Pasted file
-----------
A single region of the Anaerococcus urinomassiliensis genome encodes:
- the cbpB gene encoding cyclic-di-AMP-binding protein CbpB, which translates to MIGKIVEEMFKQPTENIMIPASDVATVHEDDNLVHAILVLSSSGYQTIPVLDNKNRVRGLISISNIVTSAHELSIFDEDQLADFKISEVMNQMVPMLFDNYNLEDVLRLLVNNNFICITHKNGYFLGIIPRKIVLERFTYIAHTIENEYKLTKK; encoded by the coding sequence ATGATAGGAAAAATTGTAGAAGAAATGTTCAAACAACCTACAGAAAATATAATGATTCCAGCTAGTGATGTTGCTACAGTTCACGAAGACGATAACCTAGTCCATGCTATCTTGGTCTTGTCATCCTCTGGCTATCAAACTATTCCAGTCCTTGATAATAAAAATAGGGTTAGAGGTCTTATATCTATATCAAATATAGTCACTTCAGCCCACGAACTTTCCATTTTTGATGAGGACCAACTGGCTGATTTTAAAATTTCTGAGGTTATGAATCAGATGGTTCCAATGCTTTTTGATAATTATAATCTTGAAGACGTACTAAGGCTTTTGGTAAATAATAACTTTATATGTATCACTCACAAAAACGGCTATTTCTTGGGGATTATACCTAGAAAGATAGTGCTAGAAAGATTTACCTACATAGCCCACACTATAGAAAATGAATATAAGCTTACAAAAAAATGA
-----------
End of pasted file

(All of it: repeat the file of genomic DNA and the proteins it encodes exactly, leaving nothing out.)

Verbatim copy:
A single region of the Anaerococcus urinomassiliensis genome encodes:
- the cbpB gene encoding cyclic-di-AMP-binding protein CbpB, which translates to MIGKIVEEMFKQPTENIMIPASDVATVHEDDNLVHAILVLSSSGYQTIPVLDNKNRVRGLISISNIVTSAHELSIFDEDQLADFKISEVMNQMVPMLFDNYNLEDVLRLLVNNNFICITHKNGYFLGIIPRKIVLERFTYIAHTIENEYKLTKK; encoded by the coding sequence ATGATAGGAAAAATTGTAGAAGAAATGTTCAAACAACCTACAGAAAATATAATGATTCCAGCTAGTGATGTTGCTACAGTTCACGAAGACGATAACCTAGTCCATGCTATCTTGGTCTTGTCATCCTCTGGCTATCAAACTATTCCAGTCCTTGATAATAAAAATAGGGTTAGAGGTCTTATATCTATATCAAATATAGTCACTTCAGCCCACGAACTTTCCATTTTTGATGAGGACCAACTGGCTGATTTTAAAATTTCTGAGGTTATGAATCAGATGGTTCCAATGCTTTTTGATAATTATAATCTTGAAGACGTACTAAGGCTTTTGGTAAATAATAACTTTATATGTATCACTCACAAAAACGGCTATTTCTTGGGGATTATACCTAGAAAGATAGTGCTAGAAAGATTTACCTACATAGCCCACACTATAGAAAATGAATATAAGCTTACAAAAAAATGA